… Uber's response didn't reassure her that the driver was being held accountable, Stephanie said. After she started tweeting at journalists about what had happened, she said the company apologized and credited her account for the ride. But she still didn't know what happened to the driver. "To my question of whether he could guarantee that this racist driver would not be the one to pick me up the next time I called an Uber, [the Uber representative] responded that he could not," Stephanie said. "Apparently, I do not have the right to know if the person entrusted with my safety would be fired for endangering me and calling me racial and sexist slurs."
As it turned out, Uber did ban the driver from using its platform, a spokeswoman confirmed. That decision is irreversible. In the 48 hours after her ride, Stephanie's complaint worked its way up the chain of command—a complaint of this nature is considered "critical," said Jennifer Mullin, an Uber spokeswoman. Uber acknowledged it mishandled its initial response to Stephanie's complaint. And the incident highlights how the company draws on its trove of user and driver data to decide how to proceed when a driver and a passenger have a dispute.
Another indication that organizations have to start using all the available data, not just the data they have in their systems. This should be interesting to my Data Management students. (Hint: It really, really should.)
Oracle brings big data back to database administrators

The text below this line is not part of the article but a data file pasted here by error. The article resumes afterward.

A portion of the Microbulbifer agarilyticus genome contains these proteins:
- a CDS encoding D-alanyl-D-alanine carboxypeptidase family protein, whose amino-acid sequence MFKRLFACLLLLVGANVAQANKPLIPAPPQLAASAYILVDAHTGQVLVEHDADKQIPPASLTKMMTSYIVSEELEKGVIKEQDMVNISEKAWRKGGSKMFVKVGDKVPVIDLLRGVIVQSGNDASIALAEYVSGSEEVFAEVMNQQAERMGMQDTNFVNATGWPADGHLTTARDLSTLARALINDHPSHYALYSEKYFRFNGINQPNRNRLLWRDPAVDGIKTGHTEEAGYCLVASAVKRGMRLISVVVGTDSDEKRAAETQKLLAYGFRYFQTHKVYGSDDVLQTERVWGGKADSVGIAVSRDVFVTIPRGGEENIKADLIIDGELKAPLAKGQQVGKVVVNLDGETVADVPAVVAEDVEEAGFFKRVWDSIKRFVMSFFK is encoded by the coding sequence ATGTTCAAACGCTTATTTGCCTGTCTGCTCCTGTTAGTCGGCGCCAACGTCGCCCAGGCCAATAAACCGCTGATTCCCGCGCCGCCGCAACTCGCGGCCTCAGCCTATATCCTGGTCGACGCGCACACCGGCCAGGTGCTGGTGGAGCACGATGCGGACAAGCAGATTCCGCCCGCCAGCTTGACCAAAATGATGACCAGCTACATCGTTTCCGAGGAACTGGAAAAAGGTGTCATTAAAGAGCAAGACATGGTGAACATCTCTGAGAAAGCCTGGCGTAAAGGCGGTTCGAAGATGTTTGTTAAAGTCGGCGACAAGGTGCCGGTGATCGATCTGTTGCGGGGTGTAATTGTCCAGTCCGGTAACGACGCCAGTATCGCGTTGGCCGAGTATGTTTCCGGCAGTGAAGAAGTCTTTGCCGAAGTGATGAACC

Now that many enterprises are seeing value in big data analysis, it may be time for their database administrators and data warehouse managers to get involved.
Oracle has released a new extension for its Oracle Data Integrator middleware that allows DBAs and data warehouse experts to treat big data repositories as just another data source, alongside their structured databases and data warehouses.
The Oracle Data Integrator for Big Data "makes a non-Hadoop developer instantly productive on Hadoop," said Jeff Pollock, Oracle vice president of product management.
… ODI provides the ability for organizations to pull together data from multiple sources and formats, such as relational data hosted in IBM or Microsoft databases, and material residing in Teradata data warehouses. So it was a natural step to connect to big data repositories to ODI as well.
(Related) This is exactly what my Data Management students found the last time I taught the class.
Why No One Uses the Corporate Social Network
… Altimeter’s research shows that less than half of the enterprise collaboration tools installed have many employees using them regularly (see figure below).
(Related) Twitter – outside the Google box? (I would have thought Microsoft was a better home for Twitter.)
Twitter: A Google Search For A Social Networking Firm?
The market is rife with rumors that Google is seriously considering buying out its social networking peer after somebody said that Twitter had hired Goldman Sachs to deal with a couple of unsolicited suitors.
There are only a handful of companies that have both the resources and the need for a social networking platform and Google seems to top that list. Amazon or Microsoft seem like a stretch of the imagination and Facebook has little need.
Apparently GIFs are more popular than I thought. (Article 5)
Hulu Launches Its Own GIF Tumblr
Hulu has launched its own Tumblr which acts as a GIF search engine for its content. Called The Perfect GIF, the Hulu Tumblr allows you to find just the right GIF to visualize your thoughts, with new GIFs being added on a regular basis.
This isn’t out of charity, of course, with all of the GIFs including the name of the show and the Hulu branding. Thus, Hulu gets free advertising every time someone posts one of its GIFs on a social network. Which, given how popular GIFs are becoming, will be often.